The report also includes a revised city ordinance authorizing the city to adopt the new rules and a copy of the salvage permit application. No fee is named for the application. The permit instructions say, "Applicant shall pay an application fee as provided in the city's master fee schedule, if one is established."

The report is attached to this article. The City Council meeting begins at 7 p.m.


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Mike C November 19, 2012 at 05:01 PM
This is welcome news; thanks to Garth Schultz for looking to make the rules work better. For me, the Book Exchange seems to be the major problem, with the peddlers loitering and pouncing. I guess limiting total time to 2 hours might make a small dent in this. How about 1 hour? Seems like more than enough time for anyone's legitimate uses of the recycling center. The rules seem to be targeted primarily at people taking materials from outside the Exchange Zone, especially stuff that the city would otherwise sell. Are people taking aluminum and steel, or is it something else?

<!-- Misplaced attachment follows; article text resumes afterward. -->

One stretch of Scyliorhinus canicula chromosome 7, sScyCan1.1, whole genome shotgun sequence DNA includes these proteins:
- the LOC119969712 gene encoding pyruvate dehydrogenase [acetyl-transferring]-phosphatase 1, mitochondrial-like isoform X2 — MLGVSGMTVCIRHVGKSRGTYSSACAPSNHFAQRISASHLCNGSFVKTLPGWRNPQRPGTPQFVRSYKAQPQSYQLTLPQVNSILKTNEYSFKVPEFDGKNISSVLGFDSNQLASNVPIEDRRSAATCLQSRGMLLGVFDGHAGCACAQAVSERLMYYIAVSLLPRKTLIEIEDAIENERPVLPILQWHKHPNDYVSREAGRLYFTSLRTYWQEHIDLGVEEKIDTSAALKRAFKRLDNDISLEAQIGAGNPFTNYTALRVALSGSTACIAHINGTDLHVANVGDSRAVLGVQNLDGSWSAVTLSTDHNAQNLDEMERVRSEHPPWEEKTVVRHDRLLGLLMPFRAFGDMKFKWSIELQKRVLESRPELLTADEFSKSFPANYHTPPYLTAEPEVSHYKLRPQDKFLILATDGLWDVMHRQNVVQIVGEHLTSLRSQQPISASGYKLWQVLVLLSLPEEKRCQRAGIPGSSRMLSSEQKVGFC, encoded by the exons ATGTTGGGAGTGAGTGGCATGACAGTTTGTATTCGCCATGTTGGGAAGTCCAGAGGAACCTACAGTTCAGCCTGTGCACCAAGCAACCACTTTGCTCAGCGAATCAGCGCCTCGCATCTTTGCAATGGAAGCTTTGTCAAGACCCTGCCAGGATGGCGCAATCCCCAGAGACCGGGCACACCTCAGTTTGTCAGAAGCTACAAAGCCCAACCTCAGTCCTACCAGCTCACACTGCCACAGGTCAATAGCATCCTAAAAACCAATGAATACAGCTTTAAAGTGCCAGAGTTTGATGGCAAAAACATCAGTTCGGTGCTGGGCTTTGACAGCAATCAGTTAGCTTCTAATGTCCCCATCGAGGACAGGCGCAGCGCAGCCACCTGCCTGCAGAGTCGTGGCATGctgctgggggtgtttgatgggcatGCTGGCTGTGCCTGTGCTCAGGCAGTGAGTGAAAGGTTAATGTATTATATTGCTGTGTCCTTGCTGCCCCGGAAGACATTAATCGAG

Local Mom November 19, 2012 at 05:13 PM
I am glad staff is monitoring the issues and trying to respond to complaints. However, two hours seems way too long to me. You don't need more than a half-hour to scan the contents of the Book Exchange. (If that.) Half-hour parking, half-hour visit time should be the rule.
Eric Keith Hill November 19, 2012 at 06:31 PM